This study provides a profile of changes in poverty in households containing people with SMI in the context of China's rapid socioeconomic development. To the best of our knowledge, this is the first attempt to study changes in household poverty in people with SMI over a long time span (1994–2015). Our findings suggested that although mean income was significantly higher in 2015 for households of people with SMI (P < 0.01), wealth distribution had also become more unequal, as the Lorenz curve in 2015 deviated further from the line that represented equal wealth distribution. This study adds to evidence demonstrating increased income inequality along with general raised mean income in China.Reference Xie and Zhou27 Not only did the income gap between the households of people with SMI and other households increase,Reference Ran, Yu, Peng, Liu, Zhang and Hu17 but also the income inequality within this unique group has increased.

The results of this study show that the situation regarding levels of poverty faced by households containing people with SMI in 2015 was even worse than that faced by their counterparts in 1994; all measures on poverty breadth, depth and severity were higher. This is inconsistent with China's general context of poverty reduction.Reference Montalvo and Ravallion28 Further static decomposition suggested that the anomaly was rooted in increased income inequality, as all changes in poverty measures were dominated by the redistribution effect. The growth effect had contributed negatively to poverty deterioration but it was insufficient to off-set the role of income inequality. It indicates that poverty among people with SMI is not likely to be alleviated automatically through promoting fast growth. Instead, increased inequality alongside economic growth has further aggravated poverty in the households contain people with SMI. These findings are consistent with earlier views of an association between poverty and inequality.Reference Maasoumi and Mahmoudi15 To achieve the goal of reducing poverty requires strong, country-specific combinations of both growth and distribution policies.Reference Perry, Lopez, Maloney, Arias and Servén29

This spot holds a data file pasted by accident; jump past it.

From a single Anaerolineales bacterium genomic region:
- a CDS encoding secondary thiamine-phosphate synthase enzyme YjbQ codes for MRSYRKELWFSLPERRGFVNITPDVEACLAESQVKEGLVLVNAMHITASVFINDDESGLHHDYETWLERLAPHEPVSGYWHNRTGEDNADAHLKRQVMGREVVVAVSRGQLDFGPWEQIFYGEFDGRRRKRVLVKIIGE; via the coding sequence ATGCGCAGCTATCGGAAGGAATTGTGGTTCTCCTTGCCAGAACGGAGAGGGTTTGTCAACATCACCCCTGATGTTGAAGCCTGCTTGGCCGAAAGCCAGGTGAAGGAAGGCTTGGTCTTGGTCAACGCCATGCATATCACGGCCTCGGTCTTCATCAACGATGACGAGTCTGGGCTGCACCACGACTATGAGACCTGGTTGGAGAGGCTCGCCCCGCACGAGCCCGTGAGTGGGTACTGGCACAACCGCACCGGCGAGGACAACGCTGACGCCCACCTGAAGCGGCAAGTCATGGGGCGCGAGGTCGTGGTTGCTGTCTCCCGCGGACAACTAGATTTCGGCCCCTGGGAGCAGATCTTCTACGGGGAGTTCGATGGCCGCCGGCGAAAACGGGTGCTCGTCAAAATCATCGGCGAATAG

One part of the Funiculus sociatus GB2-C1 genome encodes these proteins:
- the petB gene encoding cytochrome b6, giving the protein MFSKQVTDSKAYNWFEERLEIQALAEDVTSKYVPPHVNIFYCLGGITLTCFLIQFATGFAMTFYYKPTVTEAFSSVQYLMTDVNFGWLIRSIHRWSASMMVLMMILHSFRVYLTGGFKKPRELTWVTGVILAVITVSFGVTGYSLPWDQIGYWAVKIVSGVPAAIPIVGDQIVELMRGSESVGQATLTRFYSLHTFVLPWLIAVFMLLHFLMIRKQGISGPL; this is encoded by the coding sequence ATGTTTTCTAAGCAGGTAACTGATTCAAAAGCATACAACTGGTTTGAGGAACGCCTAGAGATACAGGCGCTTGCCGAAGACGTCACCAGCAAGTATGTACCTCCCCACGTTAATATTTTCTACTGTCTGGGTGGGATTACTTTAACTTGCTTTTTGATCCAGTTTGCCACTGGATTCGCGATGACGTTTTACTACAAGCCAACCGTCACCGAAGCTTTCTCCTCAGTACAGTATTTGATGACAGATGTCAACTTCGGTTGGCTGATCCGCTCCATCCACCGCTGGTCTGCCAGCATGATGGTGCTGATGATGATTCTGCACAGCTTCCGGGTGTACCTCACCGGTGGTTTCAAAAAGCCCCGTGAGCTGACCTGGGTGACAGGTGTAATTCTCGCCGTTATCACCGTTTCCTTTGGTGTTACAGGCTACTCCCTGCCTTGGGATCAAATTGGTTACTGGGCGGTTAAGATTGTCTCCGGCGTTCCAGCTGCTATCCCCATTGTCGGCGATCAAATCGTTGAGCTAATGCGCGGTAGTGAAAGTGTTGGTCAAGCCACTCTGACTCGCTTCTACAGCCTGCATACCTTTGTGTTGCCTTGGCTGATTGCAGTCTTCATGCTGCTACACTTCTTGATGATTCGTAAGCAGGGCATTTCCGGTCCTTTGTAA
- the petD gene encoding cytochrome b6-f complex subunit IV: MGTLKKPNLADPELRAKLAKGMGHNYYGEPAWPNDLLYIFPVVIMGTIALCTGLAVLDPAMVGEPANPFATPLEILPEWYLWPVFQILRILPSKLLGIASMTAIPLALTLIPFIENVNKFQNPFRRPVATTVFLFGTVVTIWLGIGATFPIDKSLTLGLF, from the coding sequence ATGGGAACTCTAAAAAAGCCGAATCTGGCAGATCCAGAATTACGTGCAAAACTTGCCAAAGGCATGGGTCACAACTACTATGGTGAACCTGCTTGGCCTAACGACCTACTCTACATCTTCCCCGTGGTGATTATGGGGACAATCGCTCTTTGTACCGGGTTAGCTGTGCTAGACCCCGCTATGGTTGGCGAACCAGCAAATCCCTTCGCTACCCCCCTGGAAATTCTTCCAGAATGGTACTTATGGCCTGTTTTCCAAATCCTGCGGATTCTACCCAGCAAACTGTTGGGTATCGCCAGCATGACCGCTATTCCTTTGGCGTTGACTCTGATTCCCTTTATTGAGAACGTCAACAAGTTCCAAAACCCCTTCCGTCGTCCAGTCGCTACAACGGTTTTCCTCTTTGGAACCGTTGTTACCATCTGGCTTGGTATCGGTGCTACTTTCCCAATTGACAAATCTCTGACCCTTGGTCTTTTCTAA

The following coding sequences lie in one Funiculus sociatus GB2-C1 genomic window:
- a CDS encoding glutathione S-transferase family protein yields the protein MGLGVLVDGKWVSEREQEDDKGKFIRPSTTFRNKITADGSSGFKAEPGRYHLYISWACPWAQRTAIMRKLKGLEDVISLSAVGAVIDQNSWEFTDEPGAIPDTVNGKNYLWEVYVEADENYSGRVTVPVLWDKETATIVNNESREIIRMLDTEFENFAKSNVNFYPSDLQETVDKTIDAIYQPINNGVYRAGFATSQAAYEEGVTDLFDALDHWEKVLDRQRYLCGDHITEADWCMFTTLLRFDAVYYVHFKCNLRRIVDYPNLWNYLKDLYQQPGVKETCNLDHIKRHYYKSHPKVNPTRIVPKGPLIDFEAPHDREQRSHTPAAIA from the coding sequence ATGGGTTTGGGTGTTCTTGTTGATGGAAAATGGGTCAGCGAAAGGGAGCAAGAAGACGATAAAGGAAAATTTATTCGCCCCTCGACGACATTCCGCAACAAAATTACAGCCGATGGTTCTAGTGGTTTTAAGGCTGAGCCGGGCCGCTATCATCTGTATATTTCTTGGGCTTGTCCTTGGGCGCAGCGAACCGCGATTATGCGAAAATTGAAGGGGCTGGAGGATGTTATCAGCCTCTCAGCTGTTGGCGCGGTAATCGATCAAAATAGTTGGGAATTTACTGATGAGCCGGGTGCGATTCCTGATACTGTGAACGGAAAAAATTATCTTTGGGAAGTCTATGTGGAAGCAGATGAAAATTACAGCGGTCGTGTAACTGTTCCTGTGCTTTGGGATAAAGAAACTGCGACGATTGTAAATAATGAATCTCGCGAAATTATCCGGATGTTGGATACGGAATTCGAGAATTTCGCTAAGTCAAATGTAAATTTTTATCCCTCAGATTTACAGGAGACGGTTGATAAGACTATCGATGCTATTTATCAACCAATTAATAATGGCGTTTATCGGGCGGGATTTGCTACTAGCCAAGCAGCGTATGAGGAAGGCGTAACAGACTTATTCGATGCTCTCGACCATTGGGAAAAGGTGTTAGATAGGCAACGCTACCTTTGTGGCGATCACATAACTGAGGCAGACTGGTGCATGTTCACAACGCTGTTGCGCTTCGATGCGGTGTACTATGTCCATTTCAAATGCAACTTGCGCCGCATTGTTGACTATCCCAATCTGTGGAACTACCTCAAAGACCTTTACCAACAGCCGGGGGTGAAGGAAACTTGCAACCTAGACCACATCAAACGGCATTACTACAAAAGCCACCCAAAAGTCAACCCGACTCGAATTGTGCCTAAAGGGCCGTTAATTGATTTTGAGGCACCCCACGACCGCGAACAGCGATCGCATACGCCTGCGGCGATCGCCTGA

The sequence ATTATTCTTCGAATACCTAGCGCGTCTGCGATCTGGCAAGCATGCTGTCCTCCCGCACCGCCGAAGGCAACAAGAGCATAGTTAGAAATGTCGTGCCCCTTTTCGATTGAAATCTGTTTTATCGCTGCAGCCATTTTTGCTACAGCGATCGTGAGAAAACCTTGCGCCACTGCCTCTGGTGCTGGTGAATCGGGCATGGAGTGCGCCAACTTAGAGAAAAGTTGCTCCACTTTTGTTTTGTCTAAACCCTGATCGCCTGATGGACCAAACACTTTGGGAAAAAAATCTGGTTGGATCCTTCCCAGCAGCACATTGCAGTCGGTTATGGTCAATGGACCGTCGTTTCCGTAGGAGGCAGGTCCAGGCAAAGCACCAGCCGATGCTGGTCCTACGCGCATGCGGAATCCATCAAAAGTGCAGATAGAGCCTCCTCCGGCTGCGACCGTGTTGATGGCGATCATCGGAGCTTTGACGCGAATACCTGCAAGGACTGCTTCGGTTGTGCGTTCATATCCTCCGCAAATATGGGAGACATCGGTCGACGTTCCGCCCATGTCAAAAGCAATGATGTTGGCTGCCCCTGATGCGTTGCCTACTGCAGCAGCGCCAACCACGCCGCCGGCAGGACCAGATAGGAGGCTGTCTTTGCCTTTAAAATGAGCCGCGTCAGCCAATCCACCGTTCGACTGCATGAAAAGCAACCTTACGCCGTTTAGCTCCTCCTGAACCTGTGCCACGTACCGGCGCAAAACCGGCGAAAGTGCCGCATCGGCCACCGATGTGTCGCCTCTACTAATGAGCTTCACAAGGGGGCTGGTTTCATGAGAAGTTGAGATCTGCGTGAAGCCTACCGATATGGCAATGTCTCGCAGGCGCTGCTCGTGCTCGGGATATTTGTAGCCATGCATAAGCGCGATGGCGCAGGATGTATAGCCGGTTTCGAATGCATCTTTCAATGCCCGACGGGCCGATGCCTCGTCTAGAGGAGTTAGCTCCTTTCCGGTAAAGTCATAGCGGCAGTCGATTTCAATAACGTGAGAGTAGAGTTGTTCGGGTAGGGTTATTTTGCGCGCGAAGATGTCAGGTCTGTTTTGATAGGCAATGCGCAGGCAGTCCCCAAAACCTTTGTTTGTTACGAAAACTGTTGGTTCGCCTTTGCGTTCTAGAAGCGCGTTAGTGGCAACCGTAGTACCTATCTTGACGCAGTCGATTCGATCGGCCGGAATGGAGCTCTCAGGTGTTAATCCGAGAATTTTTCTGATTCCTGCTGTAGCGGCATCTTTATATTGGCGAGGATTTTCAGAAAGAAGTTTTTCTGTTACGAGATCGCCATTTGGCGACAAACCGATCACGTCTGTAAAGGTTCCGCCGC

Eradicating poverty

Although the poverty trends for households containing people with SMI were not optimistic, the results of this study indicated that poverty severity (P2) had not increased significantly from 1994 to 2015. In other words, the poorest poor among people with SMI had not fallen further below the poverty line. This may be partly explained by basic social welfare supplies for such households, include the basic living allowance, subsidy for disabled people and endowment insurance that matches with disability assessment.Reference Yang and Wu30